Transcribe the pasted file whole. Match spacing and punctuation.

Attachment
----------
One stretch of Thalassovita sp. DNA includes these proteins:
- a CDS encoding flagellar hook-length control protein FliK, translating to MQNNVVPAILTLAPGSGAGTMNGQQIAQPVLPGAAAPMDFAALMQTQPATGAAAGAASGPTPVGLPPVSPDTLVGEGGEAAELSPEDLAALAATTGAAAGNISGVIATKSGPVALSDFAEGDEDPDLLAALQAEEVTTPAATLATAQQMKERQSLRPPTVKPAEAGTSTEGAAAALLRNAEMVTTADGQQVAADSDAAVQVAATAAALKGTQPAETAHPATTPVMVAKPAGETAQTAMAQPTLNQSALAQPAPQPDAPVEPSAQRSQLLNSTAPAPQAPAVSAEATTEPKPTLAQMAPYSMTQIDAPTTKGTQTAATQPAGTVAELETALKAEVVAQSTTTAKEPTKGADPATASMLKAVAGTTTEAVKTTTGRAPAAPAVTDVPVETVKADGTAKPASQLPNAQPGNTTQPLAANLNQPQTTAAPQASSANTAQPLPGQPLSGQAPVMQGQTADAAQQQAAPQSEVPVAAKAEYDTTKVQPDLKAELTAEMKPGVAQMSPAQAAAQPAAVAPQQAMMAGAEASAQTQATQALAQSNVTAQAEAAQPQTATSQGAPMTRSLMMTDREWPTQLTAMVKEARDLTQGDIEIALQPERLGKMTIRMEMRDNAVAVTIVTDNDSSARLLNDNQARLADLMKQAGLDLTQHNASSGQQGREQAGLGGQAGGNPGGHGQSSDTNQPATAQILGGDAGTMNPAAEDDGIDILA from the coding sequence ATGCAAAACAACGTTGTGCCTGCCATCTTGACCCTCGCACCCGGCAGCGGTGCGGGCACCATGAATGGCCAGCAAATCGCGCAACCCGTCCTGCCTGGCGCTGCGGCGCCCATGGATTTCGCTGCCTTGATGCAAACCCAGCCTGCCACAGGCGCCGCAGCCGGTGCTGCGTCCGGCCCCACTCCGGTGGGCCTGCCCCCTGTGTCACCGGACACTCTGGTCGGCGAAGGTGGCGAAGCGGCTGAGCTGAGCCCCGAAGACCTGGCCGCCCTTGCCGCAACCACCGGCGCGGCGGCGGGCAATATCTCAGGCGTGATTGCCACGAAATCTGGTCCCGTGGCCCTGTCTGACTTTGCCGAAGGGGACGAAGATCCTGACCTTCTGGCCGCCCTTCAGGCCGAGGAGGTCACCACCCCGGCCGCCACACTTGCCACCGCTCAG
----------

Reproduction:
One stretch of Thalassovita sp. DNA includes these proteins:
- a CDS encoding flagellar hook-length control protein FliK, translating to MQNNVVPAILTLAPGSGAGTMNGQQIAQPVLPGAAAPMDFAALMQTQPATGAAAGAASGPTPVGLPPVSPDTLVGEGGEAAELSPEDLAALAATTGAAAGNISGVIATKSGPVALSDFAEGDEDPDLLAALQAEEVTTPAATLATAQQMKERQSLRPPTVKPAEAGTSTEGAAAALLRNAEMVTTADGQQVAADSDAAVQVAATAAALKGTQPAETAHPATTPVMVAKPAGETAQTAMAQPTLNQSALAQPAPQPDAPVEPSAQRSQLLNSTAPAPQAPAVSAEATTEPKPTLAQMAPYSMTQIDAPTTKGTQTAATQPAGTVAELETALKAEVVAQSTTTAKEPTKGADPATASMLKAVAGTTTEAVKTTTGRAPAAPAVTDVPVETVKADGTAKPASQLPNAQPGNTTQPLAANLNQPQTTAAPQASSANTAQPLPGQPLSGQAPVMQGQTADAAQQQAAPQSEVPVAAKAEYDTTKVQPDLKAELTAEMKPGVAQMSPAQAAAQPAAVAPQQAMMAGAEASAQTQATQALAQSNVTAQAEAAQPQTATSQGAPMTRSLMMTDREWPTQLTAMVKEARDLTQGDIEIALQPERLGKMTIRMEMRDNAVAVTIVTDNDSSARLLNDNQARLADLMKQAGLDLTQHNASSGQQGREQAGLGGQAGGNPGGHGQSSDTNQPATAQILGGDAGTMNPAAEDDGIDILA from the coding sequence ATGCAAAACAACGTTGTGCCTGCCATCTTGACCCTCGCACCCGGCAGCGGTGCGGGCACCATGAATGGCCAGCAAATCGCGCAACCCGTCCTGCCTGGCGCTGCGGCGCCCATGGATTTCGCTGCCTTGATGCAAACCCAGCCTGCCACAGGCGCCGCAGCCGGTGCTGCGTCCGGCCCCACTCCGGTGGGCCTGCCCCCTGTGTCACCGGACACTCTGGTCGGCGAAGGTGGCGAAGCGGCTGAGCTGAGCCCCGAAGACCTGGCCGCCCTTGCCGCAACCACCGGCGCGGCGGCGGGCAATATCTCAGGCGTGATTGCCACGAAATCTGGTCCCGTGGCCCTGTCTGACTTTGCCGAAGGGGACGAAGATCCTGACCTTCTGGCCGCCCTTCAGGCCGAGGAGGTCACCACCCCGGCCGCCACACTTGCCACCGCTCAG